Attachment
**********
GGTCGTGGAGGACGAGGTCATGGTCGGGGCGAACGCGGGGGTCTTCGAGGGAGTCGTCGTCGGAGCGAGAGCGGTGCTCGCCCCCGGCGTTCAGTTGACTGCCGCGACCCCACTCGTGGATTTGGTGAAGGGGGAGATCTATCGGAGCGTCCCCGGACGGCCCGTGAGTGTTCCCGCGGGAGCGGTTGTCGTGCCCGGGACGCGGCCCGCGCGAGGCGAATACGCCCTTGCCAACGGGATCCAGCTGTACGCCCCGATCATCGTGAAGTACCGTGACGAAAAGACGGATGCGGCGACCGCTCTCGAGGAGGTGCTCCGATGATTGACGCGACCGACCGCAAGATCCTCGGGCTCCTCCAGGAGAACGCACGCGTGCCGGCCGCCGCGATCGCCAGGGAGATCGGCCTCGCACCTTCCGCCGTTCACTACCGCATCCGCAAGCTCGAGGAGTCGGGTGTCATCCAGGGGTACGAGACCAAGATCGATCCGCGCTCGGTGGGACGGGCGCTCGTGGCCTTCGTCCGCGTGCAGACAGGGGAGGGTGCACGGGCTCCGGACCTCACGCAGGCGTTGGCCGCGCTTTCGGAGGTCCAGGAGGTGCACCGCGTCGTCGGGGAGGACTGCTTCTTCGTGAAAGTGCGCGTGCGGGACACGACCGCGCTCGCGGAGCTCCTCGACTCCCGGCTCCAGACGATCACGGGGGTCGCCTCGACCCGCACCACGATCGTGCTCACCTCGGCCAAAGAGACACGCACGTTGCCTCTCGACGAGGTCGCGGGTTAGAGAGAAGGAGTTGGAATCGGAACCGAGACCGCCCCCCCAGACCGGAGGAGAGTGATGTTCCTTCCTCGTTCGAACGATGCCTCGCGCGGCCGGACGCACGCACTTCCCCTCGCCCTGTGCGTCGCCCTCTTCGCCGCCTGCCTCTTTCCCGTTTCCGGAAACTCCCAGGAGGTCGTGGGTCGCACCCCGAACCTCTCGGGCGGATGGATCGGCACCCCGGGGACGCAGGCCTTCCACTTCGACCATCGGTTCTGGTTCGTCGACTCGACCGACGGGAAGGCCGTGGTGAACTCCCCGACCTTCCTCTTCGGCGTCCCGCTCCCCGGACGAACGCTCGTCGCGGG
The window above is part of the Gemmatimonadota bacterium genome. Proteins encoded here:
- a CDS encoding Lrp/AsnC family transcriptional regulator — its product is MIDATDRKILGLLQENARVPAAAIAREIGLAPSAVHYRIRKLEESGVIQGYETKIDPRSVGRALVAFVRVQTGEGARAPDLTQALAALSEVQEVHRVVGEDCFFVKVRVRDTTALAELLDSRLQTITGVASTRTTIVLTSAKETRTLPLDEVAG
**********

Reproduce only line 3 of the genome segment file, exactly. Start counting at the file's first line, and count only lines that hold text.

- a CDS encoding Lrp/AsnC family transcriptional regulator — its product is MIDATDRKILGLLQENARVPAAAIAREIGLAPSAVHYRIRKLEESGVIQGYETKIDPRSVGRALVAFVRVQTGEGARAPDLTQALAALSEVQEVHRVVGEDCFFVKVRVRDTTALAELLDSRLQTITGVASTRTTIVLTSAKETRTLPLDEVAG